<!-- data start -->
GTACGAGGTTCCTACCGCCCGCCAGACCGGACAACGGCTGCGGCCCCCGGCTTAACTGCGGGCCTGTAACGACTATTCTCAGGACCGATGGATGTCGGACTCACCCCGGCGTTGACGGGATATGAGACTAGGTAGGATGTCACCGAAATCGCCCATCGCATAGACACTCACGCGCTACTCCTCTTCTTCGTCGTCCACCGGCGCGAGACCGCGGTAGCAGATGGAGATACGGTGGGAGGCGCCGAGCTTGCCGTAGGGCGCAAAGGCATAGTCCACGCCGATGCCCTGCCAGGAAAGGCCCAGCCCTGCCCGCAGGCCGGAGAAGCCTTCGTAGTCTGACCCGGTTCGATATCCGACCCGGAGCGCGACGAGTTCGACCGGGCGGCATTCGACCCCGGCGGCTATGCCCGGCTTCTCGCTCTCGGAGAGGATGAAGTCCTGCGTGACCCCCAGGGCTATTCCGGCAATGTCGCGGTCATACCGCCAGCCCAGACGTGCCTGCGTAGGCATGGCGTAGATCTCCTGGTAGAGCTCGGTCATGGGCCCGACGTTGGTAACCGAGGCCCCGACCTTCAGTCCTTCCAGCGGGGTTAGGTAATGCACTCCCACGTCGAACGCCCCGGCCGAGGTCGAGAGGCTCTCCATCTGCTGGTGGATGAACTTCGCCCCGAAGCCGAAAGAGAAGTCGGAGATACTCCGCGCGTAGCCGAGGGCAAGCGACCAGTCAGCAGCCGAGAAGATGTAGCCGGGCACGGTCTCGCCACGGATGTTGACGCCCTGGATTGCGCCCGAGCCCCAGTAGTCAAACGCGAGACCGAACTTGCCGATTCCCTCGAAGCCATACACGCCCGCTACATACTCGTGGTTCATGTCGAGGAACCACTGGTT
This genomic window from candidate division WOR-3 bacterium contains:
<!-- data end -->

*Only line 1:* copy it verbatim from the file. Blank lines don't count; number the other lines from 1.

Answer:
GTACGAGGTTCCTACCGCCCGCCAGACCGGACAACGGCTGCGGCCCCCGGCTTAACTGCGGGCCTGTAACGACTATTCTCAGGACCGATGGATGTCGGACTCACCCCGGCGTTGACGGGATATGAGACTAGGTAGGATGTCACCGAAATCGCCCATCGCATAGACACTCACGCGCTACTCCTCTTCTTCGTCGTCCACCGGCGCGAGACCGCGGTAGCAGATGGAGATACGGTGGGAGGCGCCGAGCTTGCCGTAGGGCGCAAAGGCATAGTCCACGCCGATGCCCTGCCAGGAAAGGCCCAGCCCTGCCCGCAGGCCGGAGAAGCCTTCGTAGTCTGACCCGGTTCGATATCCGACCCGGAGCGCGACGAGTTCGACCGGGCGGCATTCGACCCCGGCGGCTATGCCCGGCTTCTCGCTCTCGGAGAGGATGAAGTCCTGCGTGACCCCCAGGGCTATTCCGGCAATGTCGCGGTCATACCGCCAGCCCAGACGTGCCTGCGTAGGCATGGCGTAGATCTCCTGGTAGAGCTCGGTCATGGGCCCGACGTTGGTAACCGAGGCCCCGACCTTCAGTCCTTCCAGCGGGGTTAGGTAATGCACTCCCACGTCGAACGCCCCGGCCGAGGTCGAGAGGCTCTCCATCTGCTGGTGGATGAACTTCGCCCCGAAGCCGAAAGAGAAGTCGGAGATACTCCGCGCGTAGCCGAGGGCAAGCGACCAGTCAGCAGCCGAGAAGATGTAGCCGGGCACGGTCTCGCCACGGATGTTGACGCCCTGGATTGCGCCCGAGCCCCAGTAGTCAAACGCGAGACCGAACTTGCCGATTCCCTCGAAGCCATACACGCCCGCTACATACTCGTGGTTCATGTCGAGGAACCACTGGTT